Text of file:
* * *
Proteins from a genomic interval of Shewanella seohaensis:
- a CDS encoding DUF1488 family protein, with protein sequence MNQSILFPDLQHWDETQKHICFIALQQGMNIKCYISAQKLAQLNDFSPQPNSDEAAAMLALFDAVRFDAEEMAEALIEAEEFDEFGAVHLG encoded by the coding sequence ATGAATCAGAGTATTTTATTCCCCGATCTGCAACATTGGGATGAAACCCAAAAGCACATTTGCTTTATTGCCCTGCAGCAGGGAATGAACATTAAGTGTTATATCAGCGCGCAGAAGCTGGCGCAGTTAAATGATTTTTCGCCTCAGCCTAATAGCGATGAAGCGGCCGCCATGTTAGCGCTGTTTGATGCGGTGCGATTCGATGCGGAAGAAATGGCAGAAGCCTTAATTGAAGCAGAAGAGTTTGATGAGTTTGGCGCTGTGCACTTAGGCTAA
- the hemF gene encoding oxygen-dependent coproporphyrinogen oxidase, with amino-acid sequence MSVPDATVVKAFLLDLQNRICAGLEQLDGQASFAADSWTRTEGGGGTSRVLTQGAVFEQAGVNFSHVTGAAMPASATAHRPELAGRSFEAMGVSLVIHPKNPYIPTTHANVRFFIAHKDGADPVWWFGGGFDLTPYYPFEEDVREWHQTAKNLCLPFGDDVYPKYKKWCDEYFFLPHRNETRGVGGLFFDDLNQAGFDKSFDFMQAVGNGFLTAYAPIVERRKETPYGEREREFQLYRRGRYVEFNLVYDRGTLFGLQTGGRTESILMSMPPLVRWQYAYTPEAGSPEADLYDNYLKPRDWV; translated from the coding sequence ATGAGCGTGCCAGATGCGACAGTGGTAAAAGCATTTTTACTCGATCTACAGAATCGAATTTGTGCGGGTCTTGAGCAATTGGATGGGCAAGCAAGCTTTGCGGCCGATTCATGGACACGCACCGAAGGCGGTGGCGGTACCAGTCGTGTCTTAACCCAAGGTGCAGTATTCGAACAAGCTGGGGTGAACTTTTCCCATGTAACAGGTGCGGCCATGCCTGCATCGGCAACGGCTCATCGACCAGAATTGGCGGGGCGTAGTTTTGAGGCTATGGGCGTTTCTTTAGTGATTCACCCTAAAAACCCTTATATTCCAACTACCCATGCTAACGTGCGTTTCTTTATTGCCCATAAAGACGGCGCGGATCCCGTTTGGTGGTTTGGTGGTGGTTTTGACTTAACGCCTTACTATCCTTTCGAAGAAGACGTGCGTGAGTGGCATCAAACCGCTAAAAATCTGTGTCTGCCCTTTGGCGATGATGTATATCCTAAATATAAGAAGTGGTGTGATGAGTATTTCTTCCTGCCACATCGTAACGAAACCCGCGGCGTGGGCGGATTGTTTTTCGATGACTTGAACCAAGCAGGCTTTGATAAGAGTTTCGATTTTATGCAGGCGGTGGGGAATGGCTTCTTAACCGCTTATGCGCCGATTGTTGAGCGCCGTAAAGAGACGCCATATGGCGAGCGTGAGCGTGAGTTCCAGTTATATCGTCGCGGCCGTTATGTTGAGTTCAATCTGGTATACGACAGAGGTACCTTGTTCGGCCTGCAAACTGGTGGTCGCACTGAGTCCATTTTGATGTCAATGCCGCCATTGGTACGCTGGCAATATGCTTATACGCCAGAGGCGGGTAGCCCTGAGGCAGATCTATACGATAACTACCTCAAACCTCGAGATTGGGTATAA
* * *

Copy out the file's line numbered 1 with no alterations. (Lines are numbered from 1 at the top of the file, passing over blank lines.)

Proteins from a genomic interval of Shewanella seohaensis: